“What’s going on?” Souq asked her.

     “We’re about to have blinkers,” Illeiri told them. “Same ones that attacked us in Saraia. You won’t be safe here.”

     Namara said to her worried assistants, “You all go back to your quarters.” Illeiri looked inquisitively at the Elestan science officer as the junior scientists dodged the armed Auroras and filed out of the lab. Namara stared at Illeiri, stating, “After what it took to get the ecksivar back, I’m not letting it out of my sight.”

     “And I’m not leaving Sayn alone,” Souq replied, looking at Namara and grasping for her hand. After their hands connected, he turned to look at Illeiri.

     The elshi queen asked them, “There’s nothing I could say that would change your mind, is there?” The two scientists said nothing.

     Souq and Namara looked at each other, and Namara said, “We need to armor up.”

     When Kyora and Virn entered the vast engineering department, everyone was wearing armor, making it more difficult to distinguish between the Auroras and the crew. The phantom paused to look around, and she noticed a helmetless Xannissa standing among a group of other armored personnel. As Kyora approached, avoiding the crewmembers and Auroras passing every which way, it was clear that the group Xannissa oversaw was composed of engineering officers, and the chief engineer was delegating duties to them before the impending battle. The scene the two Elestans created in the briefing room many days ago was still fresh in Kyora’s mind, so she reluctantly stepped within Xannissa’s field of view. After the arrest of Musani by FedSec, it seemed that Kyora’s viewpoint had been mostly wrong, but she wouldn’t be able to withstand the arrogance of one of these intellectual types shoving vindication in her face. Xannissa wrapped up her delegation and dismissed her group of subordinates who scattered off in a multitude of directions, leaving only Xannissa and Kyora to stare at each other.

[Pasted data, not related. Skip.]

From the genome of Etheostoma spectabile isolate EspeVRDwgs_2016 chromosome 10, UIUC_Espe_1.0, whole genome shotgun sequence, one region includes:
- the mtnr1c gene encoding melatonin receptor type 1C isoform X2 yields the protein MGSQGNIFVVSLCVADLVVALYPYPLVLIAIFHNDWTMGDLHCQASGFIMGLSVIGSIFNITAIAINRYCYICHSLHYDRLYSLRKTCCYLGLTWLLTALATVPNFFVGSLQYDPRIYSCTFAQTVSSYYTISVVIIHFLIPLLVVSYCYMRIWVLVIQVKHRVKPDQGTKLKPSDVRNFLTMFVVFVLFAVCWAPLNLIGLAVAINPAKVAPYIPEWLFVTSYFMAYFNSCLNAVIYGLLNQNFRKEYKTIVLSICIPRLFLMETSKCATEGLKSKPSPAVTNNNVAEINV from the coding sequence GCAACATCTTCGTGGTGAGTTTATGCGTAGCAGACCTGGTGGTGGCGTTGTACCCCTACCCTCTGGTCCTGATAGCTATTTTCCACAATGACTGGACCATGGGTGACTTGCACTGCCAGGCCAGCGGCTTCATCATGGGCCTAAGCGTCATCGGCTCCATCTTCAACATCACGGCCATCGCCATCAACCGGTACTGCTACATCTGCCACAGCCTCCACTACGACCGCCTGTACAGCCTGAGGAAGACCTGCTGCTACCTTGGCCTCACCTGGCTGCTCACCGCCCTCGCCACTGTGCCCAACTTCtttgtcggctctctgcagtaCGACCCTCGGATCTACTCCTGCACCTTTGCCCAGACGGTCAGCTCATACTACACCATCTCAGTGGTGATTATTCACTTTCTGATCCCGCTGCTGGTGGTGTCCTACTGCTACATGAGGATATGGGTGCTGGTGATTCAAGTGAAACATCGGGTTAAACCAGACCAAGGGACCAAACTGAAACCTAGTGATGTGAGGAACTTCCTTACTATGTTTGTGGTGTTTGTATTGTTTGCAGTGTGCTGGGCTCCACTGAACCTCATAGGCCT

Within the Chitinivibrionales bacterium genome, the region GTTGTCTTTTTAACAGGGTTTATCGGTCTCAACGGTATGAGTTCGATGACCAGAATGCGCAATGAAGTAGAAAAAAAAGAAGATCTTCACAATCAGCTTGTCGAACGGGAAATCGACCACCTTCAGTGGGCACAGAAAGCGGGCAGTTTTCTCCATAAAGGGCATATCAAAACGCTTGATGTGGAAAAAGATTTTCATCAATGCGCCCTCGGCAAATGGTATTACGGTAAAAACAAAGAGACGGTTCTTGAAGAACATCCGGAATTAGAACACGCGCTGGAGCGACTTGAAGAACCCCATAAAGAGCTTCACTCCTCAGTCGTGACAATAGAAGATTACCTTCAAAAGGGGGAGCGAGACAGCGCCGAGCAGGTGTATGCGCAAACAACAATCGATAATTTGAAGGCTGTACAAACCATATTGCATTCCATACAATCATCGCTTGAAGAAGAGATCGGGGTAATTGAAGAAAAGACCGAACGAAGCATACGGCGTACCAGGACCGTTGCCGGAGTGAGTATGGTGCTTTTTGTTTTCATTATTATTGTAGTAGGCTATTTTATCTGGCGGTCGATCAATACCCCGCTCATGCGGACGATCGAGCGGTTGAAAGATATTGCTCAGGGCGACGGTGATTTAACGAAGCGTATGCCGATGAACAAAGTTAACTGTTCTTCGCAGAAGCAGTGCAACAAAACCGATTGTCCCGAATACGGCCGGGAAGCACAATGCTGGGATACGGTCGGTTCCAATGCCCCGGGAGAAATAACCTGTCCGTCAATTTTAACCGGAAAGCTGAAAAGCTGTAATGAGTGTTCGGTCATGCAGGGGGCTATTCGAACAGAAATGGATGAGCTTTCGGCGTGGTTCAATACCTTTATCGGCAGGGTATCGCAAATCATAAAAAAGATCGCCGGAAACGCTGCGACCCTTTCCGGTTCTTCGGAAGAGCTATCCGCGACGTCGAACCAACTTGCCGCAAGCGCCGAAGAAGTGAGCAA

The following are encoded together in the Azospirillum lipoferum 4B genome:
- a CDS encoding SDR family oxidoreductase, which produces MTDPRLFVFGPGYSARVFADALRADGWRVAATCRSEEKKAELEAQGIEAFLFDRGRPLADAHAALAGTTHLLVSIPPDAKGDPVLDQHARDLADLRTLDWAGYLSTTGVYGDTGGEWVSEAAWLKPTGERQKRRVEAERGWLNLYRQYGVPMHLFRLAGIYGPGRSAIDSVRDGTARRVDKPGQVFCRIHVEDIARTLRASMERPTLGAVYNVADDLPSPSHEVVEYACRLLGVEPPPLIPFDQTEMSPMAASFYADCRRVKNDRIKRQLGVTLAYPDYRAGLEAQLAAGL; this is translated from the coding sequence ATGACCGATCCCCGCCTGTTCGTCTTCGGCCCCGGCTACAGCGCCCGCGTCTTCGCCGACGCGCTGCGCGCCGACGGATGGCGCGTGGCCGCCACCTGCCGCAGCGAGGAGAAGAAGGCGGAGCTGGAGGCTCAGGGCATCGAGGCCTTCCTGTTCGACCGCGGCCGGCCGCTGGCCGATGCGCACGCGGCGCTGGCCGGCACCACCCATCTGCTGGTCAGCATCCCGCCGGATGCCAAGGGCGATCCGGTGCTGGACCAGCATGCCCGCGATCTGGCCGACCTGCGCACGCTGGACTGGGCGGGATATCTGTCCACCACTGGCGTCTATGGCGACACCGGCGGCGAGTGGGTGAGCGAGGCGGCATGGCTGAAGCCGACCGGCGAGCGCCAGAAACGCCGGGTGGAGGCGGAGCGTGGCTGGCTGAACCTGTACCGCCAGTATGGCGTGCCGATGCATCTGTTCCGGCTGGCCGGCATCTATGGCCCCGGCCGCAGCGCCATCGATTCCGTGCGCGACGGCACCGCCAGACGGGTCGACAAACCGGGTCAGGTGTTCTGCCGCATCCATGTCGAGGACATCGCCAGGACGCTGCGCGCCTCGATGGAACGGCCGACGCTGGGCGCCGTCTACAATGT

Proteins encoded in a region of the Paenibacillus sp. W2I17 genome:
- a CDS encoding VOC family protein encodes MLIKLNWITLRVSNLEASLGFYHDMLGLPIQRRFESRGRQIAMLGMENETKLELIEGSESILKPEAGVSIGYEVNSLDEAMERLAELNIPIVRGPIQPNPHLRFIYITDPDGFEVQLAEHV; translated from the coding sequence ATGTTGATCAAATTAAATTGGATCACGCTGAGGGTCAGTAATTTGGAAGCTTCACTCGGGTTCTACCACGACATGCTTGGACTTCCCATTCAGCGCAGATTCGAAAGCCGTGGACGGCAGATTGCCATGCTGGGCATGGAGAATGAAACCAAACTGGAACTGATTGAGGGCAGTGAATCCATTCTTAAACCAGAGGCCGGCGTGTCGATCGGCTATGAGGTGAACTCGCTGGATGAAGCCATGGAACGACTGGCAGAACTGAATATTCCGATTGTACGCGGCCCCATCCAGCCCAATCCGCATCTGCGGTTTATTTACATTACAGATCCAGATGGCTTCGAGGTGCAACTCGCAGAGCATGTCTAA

“Atara told me you were coming,” Xannissa told them. “I’m thankful for anyone I can get.”

     “Xannissa,” Kyora said, “I want to apologize to you.”

     “For what?” Xannissa replied.

     “For how I behaved toward you in the briefing room. After Atara’s assassination attempt.”

     “Oh, that? Honestly I had forgotten.” Kyora’s serious expression didn’t change, hiding the fact that she was stunned. Does this woman not hold a grudge? “Actually,” Xannissa said in a solemn tone, “I forgot to thank you for protecting Atara, and I also thank you for saving us in Semarah. I owe you a debt I’ll never be able to repay, and I apologize for calling you a coward. You’re anything but.”